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Sinopsis: The range of ethical issues that arise in regard to the treatment of intersex infants, children, and adults is representative of clinical healthcare ethics generally. By incorporating the perspective of patients and their stories in its account, Intersex in the Age of Ethics does more than introduce the question of healthcare ethics in microcosm, it leads the reader to examine the effect of ethical reflection on the lives of patients. David T. Ozar, Loyola University of Chicago
From The New England Journal of Medicine: What is the relation among anatomy, sexual identity, and sexual practices? The authors of Intersex in the Age of Ethics argue that an ethical clinical response to intersexuality (i.e., the intermingling, in varying degrees, of male and female sex characteristics) will be possible only when this question can be answered on the basis of well-documented, long-term case studies of the lives of intersexual persons. To date, this information has not been collected and clinical practice is based on ill-founded assumptions.
This book reflects the search for an interim solution. It combines reviews of changing medical responses to intersexual persons with first-person accounts by intersexual people and their families. The 21 chapters develop a convincing case for the position that the relations among anatomy, sexual identity, and sexual practices are not rigidly fixed, but can vary in highly personal, unpredictable ways. The authors argue that, until better information becomes available, the least damaging course of action is to delay medical intervention until a person is in a position to make an informed decision about the options.
Social and medical attitudes toward people who do not conform to conventional categories of sex are influenced by our understanding of how anatomy influences social behavior. Until recently, the assumption in Western societies has been that anatomy determines sexual identity and, therefore, sexual preferences. In this view, there is a direct relation between a particular kind of body and both a particular sexual identity and a particular set of sexual practices. Sexual identity and practice follow from the body in a predictable and consistent manner. Given this assumption, it is hardly surprising that so much medical attention has been given to categorizing, defining, and reshaping intersexual bodies. The understanding is that once these unruly bodies have been made to conform, appropriate identities and practices will follow seamlessly.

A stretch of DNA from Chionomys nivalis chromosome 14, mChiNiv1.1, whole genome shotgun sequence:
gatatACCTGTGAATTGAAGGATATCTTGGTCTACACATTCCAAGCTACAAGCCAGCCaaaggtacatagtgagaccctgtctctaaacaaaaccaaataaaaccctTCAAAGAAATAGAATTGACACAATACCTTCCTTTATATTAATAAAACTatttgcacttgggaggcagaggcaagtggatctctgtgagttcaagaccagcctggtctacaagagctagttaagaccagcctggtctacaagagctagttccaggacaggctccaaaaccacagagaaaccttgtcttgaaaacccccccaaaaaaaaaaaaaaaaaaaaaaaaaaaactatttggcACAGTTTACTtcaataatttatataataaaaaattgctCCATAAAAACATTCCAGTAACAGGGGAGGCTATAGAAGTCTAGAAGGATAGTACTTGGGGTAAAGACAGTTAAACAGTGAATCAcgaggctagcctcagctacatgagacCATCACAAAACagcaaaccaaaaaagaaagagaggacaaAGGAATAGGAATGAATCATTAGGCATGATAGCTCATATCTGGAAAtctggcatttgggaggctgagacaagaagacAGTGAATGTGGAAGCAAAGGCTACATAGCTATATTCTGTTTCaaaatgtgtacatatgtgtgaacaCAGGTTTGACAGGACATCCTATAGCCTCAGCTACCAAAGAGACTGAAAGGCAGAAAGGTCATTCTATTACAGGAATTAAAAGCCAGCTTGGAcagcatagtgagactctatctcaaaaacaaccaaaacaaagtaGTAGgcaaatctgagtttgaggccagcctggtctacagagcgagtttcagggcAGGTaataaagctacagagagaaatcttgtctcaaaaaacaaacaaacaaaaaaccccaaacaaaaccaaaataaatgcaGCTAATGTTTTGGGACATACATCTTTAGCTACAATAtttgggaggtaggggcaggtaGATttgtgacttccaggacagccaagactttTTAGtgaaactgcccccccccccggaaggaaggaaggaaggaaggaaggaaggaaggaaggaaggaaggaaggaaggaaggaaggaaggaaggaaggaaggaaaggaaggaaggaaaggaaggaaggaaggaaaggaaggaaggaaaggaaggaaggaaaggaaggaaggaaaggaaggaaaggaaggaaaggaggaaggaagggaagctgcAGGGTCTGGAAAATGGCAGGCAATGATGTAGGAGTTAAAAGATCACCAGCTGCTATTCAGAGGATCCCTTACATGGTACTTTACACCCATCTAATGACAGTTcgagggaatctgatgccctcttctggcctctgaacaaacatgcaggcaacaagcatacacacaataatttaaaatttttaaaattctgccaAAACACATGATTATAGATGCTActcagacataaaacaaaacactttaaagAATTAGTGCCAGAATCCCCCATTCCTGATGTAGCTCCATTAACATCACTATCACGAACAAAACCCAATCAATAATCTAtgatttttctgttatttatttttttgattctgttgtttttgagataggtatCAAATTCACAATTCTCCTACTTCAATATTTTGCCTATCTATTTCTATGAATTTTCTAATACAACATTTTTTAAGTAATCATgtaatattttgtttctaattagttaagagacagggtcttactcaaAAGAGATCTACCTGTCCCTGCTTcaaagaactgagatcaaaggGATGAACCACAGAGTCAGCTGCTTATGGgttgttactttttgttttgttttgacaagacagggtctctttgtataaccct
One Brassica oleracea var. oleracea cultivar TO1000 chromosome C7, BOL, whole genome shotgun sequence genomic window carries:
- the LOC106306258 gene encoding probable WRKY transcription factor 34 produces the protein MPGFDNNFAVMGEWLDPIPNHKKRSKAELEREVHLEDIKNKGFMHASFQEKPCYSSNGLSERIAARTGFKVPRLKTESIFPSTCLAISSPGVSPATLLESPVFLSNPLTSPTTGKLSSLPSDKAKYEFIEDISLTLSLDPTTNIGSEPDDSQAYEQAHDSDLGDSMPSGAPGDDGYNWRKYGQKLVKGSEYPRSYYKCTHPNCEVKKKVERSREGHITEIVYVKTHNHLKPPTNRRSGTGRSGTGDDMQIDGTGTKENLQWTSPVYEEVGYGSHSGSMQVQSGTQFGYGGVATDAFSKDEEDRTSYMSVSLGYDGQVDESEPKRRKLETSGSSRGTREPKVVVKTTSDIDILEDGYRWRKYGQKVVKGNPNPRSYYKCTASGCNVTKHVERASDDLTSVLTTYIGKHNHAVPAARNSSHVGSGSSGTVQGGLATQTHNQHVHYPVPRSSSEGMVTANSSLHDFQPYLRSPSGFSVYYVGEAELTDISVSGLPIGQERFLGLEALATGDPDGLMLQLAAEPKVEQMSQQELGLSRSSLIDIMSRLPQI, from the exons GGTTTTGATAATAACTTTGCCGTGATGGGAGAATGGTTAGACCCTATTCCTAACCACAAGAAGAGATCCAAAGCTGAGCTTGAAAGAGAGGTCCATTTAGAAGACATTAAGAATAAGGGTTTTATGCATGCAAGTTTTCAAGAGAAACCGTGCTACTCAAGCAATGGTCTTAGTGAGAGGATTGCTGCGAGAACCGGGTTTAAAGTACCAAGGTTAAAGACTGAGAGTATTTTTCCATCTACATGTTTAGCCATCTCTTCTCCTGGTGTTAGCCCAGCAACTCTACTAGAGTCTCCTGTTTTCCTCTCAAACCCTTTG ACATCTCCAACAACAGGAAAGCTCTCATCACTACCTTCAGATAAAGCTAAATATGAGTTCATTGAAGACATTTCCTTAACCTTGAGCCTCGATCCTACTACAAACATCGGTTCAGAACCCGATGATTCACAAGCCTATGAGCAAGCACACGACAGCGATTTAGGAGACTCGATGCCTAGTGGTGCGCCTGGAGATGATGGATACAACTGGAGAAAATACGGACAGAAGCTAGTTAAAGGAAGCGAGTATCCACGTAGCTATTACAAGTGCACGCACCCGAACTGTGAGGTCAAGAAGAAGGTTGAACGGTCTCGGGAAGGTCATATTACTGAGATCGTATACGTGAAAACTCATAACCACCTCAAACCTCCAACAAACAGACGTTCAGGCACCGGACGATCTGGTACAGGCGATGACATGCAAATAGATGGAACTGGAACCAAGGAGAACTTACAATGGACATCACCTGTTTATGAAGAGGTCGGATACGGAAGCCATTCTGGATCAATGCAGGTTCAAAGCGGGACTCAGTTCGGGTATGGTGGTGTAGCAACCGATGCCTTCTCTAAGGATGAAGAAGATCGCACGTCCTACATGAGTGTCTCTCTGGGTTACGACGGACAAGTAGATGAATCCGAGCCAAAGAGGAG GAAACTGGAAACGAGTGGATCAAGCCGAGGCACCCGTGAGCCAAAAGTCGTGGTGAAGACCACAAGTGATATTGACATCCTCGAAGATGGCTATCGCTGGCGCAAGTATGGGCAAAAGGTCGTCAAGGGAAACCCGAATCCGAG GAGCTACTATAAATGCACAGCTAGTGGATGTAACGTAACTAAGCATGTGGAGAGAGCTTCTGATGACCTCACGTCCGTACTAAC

In Victorian times, this shaping of the intersexual body was achieved by a kind of "conceptual surgery." The gonads were designated as the defining anatomical characteristic, and all other considerations were deemed irrelevant. If ovaries were present, the person was defined as female and would be expected to have only male sexual partners; if testes were present, the person was defined as male and would be expected to have only female sexual partners. By defining a sex for each ambiguous body, appropriate behavior was established for each person with such a body. The way in which such people experienced their bodies, identities, or sexual desires was not considered. Bodies mattered only to the extent that they were vehicles for ensuring that a person behaved in socially appropriate ways. As the range of clinical techniques expanded through the 20th century, the conceptual reduction of intersexual bodies was replaced by surgical reduction. The bodies of intersexual infants were carved to fit the social categories these children would be required to inhabit as adults. The birth of an intersexual baby became a "medical emergency," and the infant's ambiguous body was surgically "cured" to save the adult from social pathology.
As the first two parts of this book establish beyond doubt, the underlying assumption, that anatomy determines sexual identity and therefore practice, is not borne out in the life experiences of intersexual persons. Although we do not yet understand exactly how a person acquires a sexual identity or comes to desire specific types of sexual contact, it is clear that behavior cannot be predicted on the basis of an infant's gonadal, genital, or genetic makeup. As a result, surgical treatment of intersexual infants does not facilitate the unproblematic acquisition of a stable sexual identity, even though it is undertaken almost solely for this purpose. On the contrary, early surgery sometimes creates new problems: loss of sexual feeling, loss of fertility, lifelong urinary pain and dysfunction, and the social difficulties that follow from these conditions. The authors point out that being intersexual is a lifelong experience, irrespective of whether a person undergoes "corrective" surgery. Medical interventions, whether surgical or hormonal, do not "cure" a person of an intersexual condition. Rather, such interventions create further uncertainty with respect to the already ambiguous intersexual body, often compounding rather than reducing distress and confusion.
Although this book is full of diverse voices and styles of writing, it is a tightly focused collection with a consistent point of view. Each of the 21 chapters contributes to the development of the overall argument, and each chapter also has its own story to tell. These stories are variously academic and personal, powerful and unassuming, moving and disturbing, sad and joyful. However, all contributions are informative and compelling. No reader will put down this book unchanged.
Yvonne Marshall, Ph.D.
Copyright © 2000 Massachusetts Medical Society. All rights reserved. The New England Journal of Medicine is a registered trademark of the MMS.
Título: Intersex in the Age of Ethics (Ethics in ...
Editorial: University Publishing Group.
Condición del libro: Good
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